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Monday, May 16, 2011

4

I Had a Stroke When I Was 26

I am a quirky young woman whose Mind went Pop. Mindpop. My stroke took away my limbs and speech for a while. Here are some chronicles…

I. Oven Mitt

If you want to see what it's like to live with a messed-up stroke hand, put on an oven mitt. Then wander into your kitchen.

How to use a can opener?

How do you cut a bell pepper without it flying away?

How do you open a 2-liter bottle?

II. Differences since my stroke

I occasionally say something off-color really loudly that would probably be better said quietly. That's new.

Before my stroke, I was the picture of etiquette. Or maybe I wasn't, and I just imagine that I was.

III. Stroke Buddy

I have one. We have never spoken. He is maybe 40 years old, clean-shaven, always nicely dressed, clearly on his way to a job and a life. He has a hand that doesn't work and he limps a little. Occasionally I sit across from him on the Red Line T (Boston’s subway). He sees me, there is recognition, a slow hint of a smile, and he bobs his head in acknowledgment. My head slightly bobs back. We understand each other.

IV. Comfort

My friend said he wasn't sure how to comfort me. "I don’t really have a clue how to comfort a friend going through such a traumatic change."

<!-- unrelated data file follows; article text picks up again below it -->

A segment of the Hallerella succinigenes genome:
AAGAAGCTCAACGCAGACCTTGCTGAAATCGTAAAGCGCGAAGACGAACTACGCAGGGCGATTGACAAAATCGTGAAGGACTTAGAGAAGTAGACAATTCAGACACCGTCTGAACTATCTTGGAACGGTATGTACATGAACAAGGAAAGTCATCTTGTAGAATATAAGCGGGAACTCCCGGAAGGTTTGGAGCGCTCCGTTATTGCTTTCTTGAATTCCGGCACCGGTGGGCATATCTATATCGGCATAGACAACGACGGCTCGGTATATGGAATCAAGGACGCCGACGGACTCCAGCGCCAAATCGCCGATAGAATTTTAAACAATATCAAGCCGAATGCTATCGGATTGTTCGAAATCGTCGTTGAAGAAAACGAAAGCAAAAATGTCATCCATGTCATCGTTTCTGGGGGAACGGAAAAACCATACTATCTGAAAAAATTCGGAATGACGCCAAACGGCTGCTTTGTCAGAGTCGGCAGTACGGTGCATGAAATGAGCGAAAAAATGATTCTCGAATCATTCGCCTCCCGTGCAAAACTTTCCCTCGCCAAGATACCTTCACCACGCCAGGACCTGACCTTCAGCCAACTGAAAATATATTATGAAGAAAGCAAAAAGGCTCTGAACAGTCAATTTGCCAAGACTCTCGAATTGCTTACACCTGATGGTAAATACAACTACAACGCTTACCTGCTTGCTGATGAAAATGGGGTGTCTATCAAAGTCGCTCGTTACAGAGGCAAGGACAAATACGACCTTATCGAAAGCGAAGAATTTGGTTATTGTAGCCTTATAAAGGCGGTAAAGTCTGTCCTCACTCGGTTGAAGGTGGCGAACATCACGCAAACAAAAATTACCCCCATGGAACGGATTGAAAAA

I don't want comfort. I don't want to be asked how I'm feeling, I want my friends to take me out and help me forget how I'm feeling.

V. Lucky/Unlucky

Soon after my stroke, my neurologist said "For someone so unlucky, you are really lucky."

Previously: Other Mindpop Posts.

Nina Mitchell had a stroke when she was 26. More chronicles are at Mindpop or Facebook.

© 2011 by Nina Mitchell, The material in this article is protected by copyright and may not be copied or published or otherwise distributed without the Author’s permission. All Rights Reserved.

4 Comments / Post A Comment

nonvolleyball

that "for someone so unlucky, you are really lucky" bit really resonates with me. it's useful to remember that, no matter how bad off you are (or feel like you are), it could always, always be so much worse.

joythemanatee

"I don't want comfort. I don't want to be asked how I'm feeling, I want my friends to take me out and help me forget how I'm feeling."

I think this really interesting... and I'm trying to put my finger on what exactly it is. Something about feeling like I need to acknowledge my friend's pain/ordeal but also wanting to distract said friend. I guess that's why it's never easy.

Amira Smith@facebook

If it's of any consolation, my little boy had a stroke at the tender age of 7. He's doing well now. Congratulations on not only surviving, but thriving after your stroke. :)

CyberAly

I love this series! I'm always delighted when there is another one waiting unexpectedly.

My dad had two strokes at the (relatively) young age of 51 or so. I wish he had 1/10th of the spunk you have. I also worked for the American Stroke Association and met so many people who need examples like you! (I know you're like, not mother theresa or anything, but still, kudos for putting it out there!)

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